Schools too may come under pressure. The public education system has served Australia well but with all major cities now embracing greater population density within existing urban footprints, we will need to find more places for more children in existing areas. Private or independent schools – for the same reason as private health insurance – are likely beyond reach of new migrants on lower incomes. I tried to summarise the challenge in A looming schools shortage?: “Every extra million people (as for example predicted for each of our major capitals in just a few short years) will mean an extra 160,000 students. At a rough average school size of 400 students, that’s another 400 additional schools for each million of extra population.” Finding land suitable for new schools will not be easy. Happily, teacher-student ratios appear to have held up. The real growth in numbers seems to be administration and related roles (doesn’t that say something) but the pressure of rising demand for student places will surely exert itself soon.
Other more basic services will also be put under pressure. Australia’s energy grid is cracking, with falling baseload generation not yet being met by the promise of renewables. The Australian Energy Market Operator (AEMO) is warning that: “Electricity supplies are forecast to fall short of demand within three years across Australia's eastern grid, unless new renewable energy and transmission capacity is urgently brought online… Central to the upheaval has also been a spate of coal-fired plant outages, which at one stage in June affected a quarter of the fleet in the eastern states. AEMO said those supply pressures were likely to get worse in the coming years as five coal plants closed, taking with them 14 per cent of the National Energy Market's total capacity.”
An increase in skilled migration of course won’t be the reason the energy grid could run short of energy, but it is another reflection of policy-induced supply shortages (much like housing) which are now translating into higher and higher prices (much like housing).
Even one of the most basic commodities of an advanced nation – reliable drinking water – seems threatened with shortages. In fast growing south east Queensland, water utility organisations in 2021 warned in an official report that: “South-east Queensland will not have enough drinking water to support its rapidly growing population amid fears the region’s dams will struggle to supply millions of extra residents.” Building new water storages seems too politically charged, and governments can be divided on the best course of action. For many of our major cities, offshore desalination plants seem the fallback position. If only they weren’t so energy-hungry and could drain what’s left of the power grid. What, you want people to have reliable electricity AND reliable water?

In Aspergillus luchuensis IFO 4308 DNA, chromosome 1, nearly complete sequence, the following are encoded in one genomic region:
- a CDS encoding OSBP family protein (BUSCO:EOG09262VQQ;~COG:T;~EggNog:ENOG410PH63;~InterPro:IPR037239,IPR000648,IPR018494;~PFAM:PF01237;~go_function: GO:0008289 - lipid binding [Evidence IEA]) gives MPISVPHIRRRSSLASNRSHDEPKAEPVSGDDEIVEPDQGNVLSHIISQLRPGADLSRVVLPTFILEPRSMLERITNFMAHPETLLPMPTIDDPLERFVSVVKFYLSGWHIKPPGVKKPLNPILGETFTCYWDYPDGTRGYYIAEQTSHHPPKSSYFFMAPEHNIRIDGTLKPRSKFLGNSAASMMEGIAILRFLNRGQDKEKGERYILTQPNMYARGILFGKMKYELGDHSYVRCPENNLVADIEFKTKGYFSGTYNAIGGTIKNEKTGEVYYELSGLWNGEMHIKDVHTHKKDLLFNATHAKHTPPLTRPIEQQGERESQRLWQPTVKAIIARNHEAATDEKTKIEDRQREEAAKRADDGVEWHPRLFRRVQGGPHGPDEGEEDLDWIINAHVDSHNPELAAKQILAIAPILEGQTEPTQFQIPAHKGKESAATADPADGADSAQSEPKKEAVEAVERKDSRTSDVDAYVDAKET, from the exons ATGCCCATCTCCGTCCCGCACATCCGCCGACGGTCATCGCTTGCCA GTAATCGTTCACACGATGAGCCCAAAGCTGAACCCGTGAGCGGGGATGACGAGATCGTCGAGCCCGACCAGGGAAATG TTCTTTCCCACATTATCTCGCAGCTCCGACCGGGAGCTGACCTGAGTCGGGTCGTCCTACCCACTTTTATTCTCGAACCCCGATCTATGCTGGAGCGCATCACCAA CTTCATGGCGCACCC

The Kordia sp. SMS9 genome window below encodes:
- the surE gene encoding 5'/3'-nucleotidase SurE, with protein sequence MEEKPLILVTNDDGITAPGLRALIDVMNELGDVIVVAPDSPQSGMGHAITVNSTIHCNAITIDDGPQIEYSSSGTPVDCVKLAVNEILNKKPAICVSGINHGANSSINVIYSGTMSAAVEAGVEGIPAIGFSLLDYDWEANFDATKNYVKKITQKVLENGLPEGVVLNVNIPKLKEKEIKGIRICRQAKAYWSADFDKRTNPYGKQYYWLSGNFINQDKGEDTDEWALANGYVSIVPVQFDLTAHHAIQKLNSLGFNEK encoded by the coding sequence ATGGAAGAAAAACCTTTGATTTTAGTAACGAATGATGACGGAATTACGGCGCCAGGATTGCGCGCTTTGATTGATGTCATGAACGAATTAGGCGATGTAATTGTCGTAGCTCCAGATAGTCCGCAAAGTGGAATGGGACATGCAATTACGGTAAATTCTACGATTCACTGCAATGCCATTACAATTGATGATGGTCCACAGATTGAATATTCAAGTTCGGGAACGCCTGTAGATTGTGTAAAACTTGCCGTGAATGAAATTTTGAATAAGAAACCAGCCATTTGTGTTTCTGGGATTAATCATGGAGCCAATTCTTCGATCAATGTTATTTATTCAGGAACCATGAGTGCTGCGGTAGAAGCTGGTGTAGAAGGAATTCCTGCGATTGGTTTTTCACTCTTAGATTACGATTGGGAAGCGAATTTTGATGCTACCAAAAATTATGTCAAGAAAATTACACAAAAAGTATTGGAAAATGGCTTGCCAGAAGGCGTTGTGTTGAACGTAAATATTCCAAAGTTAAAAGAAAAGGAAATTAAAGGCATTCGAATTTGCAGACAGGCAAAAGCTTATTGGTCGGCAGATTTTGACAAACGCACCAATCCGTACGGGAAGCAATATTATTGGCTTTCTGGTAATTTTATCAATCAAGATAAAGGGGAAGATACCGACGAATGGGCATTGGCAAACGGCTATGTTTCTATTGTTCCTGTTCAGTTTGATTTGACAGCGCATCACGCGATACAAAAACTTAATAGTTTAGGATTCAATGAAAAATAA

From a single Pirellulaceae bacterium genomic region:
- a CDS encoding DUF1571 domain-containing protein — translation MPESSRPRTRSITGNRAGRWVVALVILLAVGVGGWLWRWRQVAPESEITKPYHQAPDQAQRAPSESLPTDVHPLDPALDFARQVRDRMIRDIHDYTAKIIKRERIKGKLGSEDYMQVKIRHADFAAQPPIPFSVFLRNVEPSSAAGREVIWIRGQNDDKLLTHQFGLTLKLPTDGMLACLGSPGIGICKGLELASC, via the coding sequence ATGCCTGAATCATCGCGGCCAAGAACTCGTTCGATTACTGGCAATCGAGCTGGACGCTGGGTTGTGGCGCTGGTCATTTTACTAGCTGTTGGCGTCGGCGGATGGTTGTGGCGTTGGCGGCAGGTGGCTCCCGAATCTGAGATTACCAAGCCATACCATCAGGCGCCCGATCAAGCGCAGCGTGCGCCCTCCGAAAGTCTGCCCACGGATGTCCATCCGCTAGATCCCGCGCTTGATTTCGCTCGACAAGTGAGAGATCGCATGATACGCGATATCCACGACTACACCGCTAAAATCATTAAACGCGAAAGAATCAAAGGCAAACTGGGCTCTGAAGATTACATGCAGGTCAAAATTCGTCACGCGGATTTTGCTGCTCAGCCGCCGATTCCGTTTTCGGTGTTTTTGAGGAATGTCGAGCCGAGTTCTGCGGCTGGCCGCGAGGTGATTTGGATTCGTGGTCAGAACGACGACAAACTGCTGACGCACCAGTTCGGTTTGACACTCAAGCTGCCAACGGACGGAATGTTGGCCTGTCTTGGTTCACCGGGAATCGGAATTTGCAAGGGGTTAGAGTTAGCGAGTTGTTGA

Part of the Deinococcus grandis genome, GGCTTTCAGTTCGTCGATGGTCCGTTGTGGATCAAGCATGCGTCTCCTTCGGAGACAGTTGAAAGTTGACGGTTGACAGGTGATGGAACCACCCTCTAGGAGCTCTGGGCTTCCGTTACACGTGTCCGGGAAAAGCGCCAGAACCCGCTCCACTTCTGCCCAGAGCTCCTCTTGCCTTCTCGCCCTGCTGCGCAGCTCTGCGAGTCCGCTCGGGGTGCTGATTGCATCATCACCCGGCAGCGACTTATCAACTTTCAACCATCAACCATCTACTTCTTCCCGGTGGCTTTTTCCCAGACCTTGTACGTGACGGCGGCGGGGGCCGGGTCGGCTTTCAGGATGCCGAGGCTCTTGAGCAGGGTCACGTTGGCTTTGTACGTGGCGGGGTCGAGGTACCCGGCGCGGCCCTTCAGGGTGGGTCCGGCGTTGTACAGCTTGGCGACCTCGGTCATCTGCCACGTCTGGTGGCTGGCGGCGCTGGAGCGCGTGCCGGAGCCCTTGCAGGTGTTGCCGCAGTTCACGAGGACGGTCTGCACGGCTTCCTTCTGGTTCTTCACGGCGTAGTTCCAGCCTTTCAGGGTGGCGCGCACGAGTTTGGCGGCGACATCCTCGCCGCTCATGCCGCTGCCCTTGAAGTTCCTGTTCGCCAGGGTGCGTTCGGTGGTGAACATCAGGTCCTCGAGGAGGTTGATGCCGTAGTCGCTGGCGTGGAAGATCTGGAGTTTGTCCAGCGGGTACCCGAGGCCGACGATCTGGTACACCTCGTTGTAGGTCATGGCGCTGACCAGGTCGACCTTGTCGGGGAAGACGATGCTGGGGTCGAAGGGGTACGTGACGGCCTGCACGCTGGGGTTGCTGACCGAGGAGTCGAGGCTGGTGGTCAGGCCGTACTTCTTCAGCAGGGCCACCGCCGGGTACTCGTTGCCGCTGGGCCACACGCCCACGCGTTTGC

It’s easy to be sarcastic. If only it weren’t true. I am one of those who believes our nation can readily support more people. In many respects, we need more people. But we are proving ourselves increasingly hopeless at it. This is just a cursory scan of some areas where our limited capabilities are becoming obvious. There are arguably many more. Pumping up the population intake at a time of critical housing, energy, hospital and even water shortages, without widely agreed plans to address those shortages, and without a coherent national settlement strategy and instead just jamming more people into already challenged and congested major cities, doesn’t seem like planning to me.
Maybe they need to hold another summit to think about it? They could open it with a reading of what author Donald Horne so acerbically once said? “Australia is a lucky country run mainly by second rate people who share its luck. It lives on other people's ideas, and, although its ordinary people are adaptable, most of its leaders (in all fields) so lack curiosity about the events that surround them that they are often taken by surprise.”